"They leased a car in the late spring, when their financial situation was not very good," Markin said. "The funds were not really there to substantiate that lease."
Moreover, Markin said, the leased vehicle is a small compact car not suitable for transportation of cats. Pouncey has asked to take over the lease and keep the car, and PB Cats is now using a donated van for transportation, Markin said.
All but one of the old board members resigned to clear the way for the new board after the council made it clear it wanted the organization's management revamped if it was to continue to receive town aid. One member, Carolyn Ross, stayed on from the old board.
During the council debate, Markin lobbied strongly for more town funding and volunteered to serve on a new cat board and recruit other board members. Three of the new board members — Cooley, Jeff Cloninger and Cathleen McFarlane Ross — were financial supporters of Markin's campaign to unseat Norman Goldblum in the Feb. 7 election for a council seat.
The other new board members are Vicky Hunt and Maryanne Albergon.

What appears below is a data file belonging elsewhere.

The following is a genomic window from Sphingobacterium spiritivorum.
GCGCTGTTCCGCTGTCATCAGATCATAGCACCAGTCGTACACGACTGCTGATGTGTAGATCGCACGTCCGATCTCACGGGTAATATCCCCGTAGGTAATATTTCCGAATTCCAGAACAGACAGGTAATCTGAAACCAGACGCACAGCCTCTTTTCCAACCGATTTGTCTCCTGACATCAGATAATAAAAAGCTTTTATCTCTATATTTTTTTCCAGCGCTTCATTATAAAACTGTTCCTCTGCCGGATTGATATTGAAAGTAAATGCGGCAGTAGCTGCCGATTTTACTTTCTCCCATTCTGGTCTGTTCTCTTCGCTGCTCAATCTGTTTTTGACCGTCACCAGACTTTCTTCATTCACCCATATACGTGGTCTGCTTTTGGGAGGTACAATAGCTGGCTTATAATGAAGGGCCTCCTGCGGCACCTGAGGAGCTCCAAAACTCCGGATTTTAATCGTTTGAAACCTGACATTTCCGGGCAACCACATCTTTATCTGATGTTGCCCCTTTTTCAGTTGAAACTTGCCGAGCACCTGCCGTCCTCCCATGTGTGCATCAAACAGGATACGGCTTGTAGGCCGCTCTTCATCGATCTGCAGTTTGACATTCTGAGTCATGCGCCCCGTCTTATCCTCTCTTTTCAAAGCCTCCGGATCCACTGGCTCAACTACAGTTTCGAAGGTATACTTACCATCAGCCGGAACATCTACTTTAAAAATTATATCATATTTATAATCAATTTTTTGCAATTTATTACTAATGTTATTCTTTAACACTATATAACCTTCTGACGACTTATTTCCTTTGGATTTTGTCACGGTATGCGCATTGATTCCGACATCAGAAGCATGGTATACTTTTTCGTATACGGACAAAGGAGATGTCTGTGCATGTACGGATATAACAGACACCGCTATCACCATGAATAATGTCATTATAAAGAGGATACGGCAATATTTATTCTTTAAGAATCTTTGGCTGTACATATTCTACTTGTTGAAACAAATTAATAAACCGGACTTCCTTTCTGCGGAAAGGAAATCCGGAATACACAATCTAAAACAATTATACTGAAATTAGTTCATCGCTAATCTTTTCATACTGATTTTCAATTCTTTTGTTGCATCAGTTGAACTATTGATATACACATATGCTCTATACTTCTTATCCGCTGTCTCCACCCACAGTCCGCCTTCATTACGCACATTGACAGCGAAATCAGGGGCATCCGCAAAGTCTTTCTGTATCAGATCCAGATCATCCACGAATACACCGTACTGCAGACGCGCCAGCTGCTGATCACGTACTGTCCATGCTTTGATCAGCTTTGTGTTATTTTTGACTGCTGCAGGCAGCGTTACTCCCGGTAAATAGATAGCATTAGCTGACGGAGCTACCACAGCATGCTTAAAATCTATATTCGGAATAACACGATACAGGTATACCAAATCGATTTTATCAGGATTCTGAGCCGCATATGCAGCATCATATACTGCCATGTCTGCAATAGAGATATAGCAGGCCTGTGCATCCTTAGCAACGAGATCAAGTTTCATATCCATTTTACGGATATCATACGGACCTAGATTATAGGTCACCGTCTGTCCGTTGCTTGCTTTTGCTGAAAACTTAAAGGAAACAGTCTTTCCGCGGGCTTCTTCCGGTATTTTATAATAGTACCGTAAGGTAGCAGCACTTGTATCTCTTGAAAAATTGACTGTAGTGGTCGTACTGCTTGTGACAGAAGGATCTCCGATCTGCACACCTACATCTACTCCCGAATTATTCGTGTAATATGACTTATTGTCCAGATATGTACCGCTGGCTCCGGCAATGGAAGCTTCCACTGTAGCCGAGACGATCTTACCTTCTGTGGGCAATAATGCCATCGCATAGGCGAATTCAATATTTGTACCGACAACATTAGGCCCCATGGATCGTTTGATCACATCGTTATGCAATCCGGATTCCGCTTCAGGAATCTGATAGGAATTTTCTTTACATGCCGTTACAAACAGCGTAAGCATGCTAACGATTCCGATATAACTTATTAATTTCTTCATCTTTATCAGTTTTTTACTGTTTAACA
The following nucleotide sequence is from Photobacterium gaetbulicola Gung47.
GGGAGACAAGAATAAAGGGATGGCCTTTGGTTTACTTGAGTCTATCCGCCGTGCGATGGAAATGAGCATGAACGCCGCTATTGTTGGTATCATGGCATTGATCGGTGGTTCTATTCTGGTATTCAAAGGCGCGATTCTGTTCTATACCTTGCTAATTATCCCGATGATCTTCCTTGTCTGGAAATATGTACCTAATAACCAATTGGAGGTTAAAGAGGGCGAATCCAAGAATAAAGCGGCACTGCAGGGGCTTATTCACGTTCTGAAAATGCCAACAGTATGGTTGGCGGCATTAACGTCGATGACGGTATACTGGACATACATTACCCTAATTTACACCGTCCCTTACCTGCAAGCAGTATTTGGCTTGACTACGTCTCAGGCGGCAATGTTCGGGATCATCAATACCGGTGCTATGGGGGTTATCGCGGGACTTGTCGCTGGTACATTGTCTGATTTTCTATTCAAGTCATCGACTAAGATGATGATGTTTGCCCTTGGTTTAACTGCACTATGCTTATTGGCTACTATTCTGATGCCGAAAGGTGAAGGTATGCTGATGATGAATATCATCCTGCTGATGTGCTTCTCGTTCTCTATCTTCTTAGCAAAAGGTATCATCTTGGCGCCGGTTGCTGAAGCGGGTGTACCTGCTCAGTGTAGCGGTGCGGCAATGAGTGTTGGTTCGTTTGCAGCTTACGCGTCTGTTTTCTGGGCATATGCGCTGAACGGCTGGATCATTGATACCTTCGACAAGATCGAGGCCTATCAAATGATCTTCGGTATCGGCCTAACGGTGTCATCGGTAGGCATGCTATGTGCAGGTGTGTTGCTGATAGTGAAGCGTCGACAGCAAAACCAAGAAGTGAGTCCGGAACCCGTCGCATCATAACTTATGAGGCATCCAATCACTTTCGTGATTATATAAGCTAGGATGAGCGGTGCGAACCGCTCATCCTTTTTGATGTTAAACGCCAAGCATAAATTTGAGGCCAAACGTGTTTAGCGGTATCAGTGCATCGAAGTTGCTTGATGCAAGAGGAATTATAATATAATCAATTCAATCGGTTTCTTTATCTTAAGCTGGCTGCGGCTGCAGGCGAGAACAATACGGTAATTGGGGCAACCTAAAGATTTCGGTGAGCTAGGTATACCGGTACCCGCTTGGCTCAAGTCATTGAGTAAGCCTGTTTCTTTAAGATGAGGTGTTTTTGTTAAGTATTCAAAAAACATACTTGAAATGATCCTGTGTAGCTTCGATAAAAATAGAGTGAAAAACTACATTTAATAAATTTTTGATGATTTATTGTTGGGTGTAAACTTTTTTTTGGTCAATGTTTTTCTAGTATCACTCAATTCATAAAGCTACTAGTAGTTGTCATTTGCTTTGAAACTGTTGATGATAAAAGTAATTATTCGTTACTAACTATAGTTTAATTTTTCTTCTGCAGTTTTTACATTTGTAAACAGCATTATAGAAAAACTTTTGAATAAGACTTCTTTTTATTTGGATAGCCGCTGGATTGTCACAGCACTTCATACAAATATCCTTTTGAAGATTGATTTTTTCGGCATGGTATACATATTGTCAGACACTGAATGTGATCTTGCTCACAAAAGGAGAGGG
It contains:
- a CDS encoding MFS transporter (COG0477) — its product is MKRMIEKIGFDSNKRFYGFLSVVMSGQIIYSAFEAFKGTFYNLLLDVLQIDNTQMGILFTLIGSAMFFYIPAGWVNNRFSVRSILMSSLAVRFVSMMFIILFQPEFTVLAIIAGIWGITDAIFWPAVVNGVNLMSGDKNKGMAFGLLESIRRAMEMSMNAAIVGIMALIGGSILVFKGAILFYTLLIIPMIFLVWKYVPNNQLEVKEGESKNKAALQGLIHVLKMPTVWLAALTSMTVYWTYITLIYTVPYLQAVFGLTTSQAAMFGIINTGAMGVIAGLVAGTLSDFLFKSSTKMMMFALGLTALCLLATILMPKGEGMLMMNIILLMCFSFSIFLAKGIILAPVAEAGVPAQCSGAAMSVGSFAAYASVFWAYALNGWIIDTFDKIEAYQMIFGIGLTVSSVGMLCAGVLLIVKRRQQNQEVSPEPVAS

Markin said before Thursday's meeting that she believes Bradley was "absolutely" qualified to be field director of PB Cats. She had been talking to Bradley in the spring about bringing her into the organization, Markin said Thursday.
"She was being persecuted for feeding feral cats when there was no cat program in Palm Beach," Markin said. "They [the town] adopted a program to feed the cats ... I don't know if the trespassing was ever proven."
What ultimately matters, Markin said, is that PB Cats is back on its feet, stronger than ever, in January when it will be accountable to the council before it can receive another $50,000 in town funds.
"The council will find the organization is better than it's ever been," she said. "Our records are going to be impeccable. There will be more financial accountability than they have ever seen. The board members will be more engaged than they've ever seen."
Councilman Allen Wyett said he doesn't mind Bradley's involvement.
"I am willing to give her a second chance," he said. "If she does a good job keeping the cats under control, everyone will be happy. She is certainly more knowledgeable about cats than anyone else around."

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previous Feral Cat Blog! posts about cats in Palm Beach

Kitty bitter: Woman fined $525 for off-leash cats
21 Sep 2006 by ~Barb

Palm Beach cat group purrs anew
1 Sep 2006

PB Cats: Criticism by town unmerited
16 Jul 2006

$30K for Palm Beach feral cats, vet
14 Jul 2006